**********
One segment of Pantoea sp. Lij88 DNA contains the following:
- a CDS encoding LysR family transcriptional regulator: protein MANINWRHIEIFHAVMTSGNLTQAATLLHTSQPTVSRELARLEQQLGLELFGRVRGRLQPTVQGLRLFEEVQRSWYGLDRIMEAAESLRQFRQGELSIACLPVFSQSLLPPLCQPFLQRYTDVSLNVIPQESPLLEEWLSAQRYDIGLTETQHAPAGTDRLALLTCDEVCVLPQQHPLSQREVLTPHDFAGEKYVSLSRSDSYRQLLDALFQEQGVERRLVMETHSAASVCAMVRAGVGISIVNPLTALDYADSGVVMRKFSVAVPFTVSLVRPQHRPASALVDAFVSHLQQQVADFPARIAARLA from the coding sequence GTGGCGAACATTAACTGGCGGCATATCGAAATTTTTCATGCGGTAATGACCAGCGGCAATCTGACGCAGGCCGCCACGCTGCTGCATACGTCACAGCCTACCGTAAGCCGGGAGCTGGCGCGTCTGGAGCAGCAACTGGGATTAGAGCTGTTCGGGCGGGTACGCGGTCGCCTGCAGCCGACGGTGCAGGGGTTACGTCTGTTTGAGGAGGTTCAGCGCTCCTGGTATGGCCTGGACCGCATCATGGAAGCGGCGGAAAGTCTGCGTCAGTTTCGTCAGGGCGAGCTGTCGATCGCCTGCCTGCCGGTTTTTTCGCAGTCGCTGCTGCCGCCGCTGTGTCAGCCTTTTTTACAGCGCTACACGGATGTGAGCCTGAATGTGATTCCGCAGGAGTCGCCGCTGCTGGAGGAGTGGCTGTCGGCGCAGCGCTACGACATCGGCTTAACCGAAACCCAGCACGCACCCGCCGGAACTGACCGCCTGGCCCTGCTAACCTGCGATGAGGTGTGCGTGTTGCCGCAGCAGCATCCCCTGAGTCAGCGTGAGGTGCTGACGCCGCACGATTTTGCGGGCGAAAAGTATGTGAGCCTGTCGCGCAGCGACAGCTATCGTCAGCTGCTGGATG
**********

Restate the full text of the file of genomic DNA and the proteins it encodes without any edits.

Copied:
One segment of Pantoea sp. Lij88 DNA contains the following:
- a CDS encoding LysR family transcriptional regulator: protein MANINWRHIEIFHAVMTSGNLTQAATLLHTSQPTVSRELARLEQQLGLELFGRVRGRLQPTVQGLRLFEEVQRSWYGLDRIMEAAESLRQFRQGELSIACLPVFSQSLLPPLCQPFLQRYTDVSLNVIPQESPLLEEWLSAQRYDIGLTETQHAPAGTDRLALLTCDEVCVLPQQHPLSQREVLTPHDFAGEKYVSLSRSDSYRQLLDALFQEQGVERRLVMETHSAASVCAMVRAGVGISIVNPLTALDYADSGVVMRKFSVAVPFTVSLVRPQHRPASALVDAFVSHLQQQVADFPARIAARLA from the coding sequence GTGGCGAACATTAACTGGCGGCATATCGAAATTTTTCATGCGGTAATGACCAGCGGCAATCTGACGCAGGCCGCCACGCTGCTGCATACGTCACAGCCTACCGTAAGCCGGGAGCTGGCGCGTCTGGAGCAGCAACTGGGATTAGAGCTGTTCGGGCGGGTACGCGGTCGCCTGCAGCCGACGGTGCAGGGGTTACGTCTGTTTGAGGAGGTTCAGCGCTCCTGGTATGGCCTGGACCGCATCATGGAAGCGGCGGAAAGTCTGCGTCAGTTTCGTCAGGGCGAGCTGTCGATCGCCTGCCTGCCGGTTTTTTCGCAGTCGCTGCTGCCGCCGCTGTGTCAGCCTTTTTTACAGCGCTACACGGATGTGAGCCTGAATGTGATTCCGCAGGAGTCGCCGCTGCTGGAGGAGTGGCTGTCGGCGCAGCGCTACGACATCGGCTTAACCGAAACCCAGCACGCACCCGCCGGAACTGACCGCCTGGCCCTGCTAACCTGCGATGAGGTGTGCGTGTTGCCGCAGCAGCATCCCCTGAGTCAGCGTGAGGTGCTGACGCCGCACGATTTTGCGGGCGAAAAGTATGTGAGCCTGTCGCGCAGCGACAGCTATCGTCAGCTGCTGGATG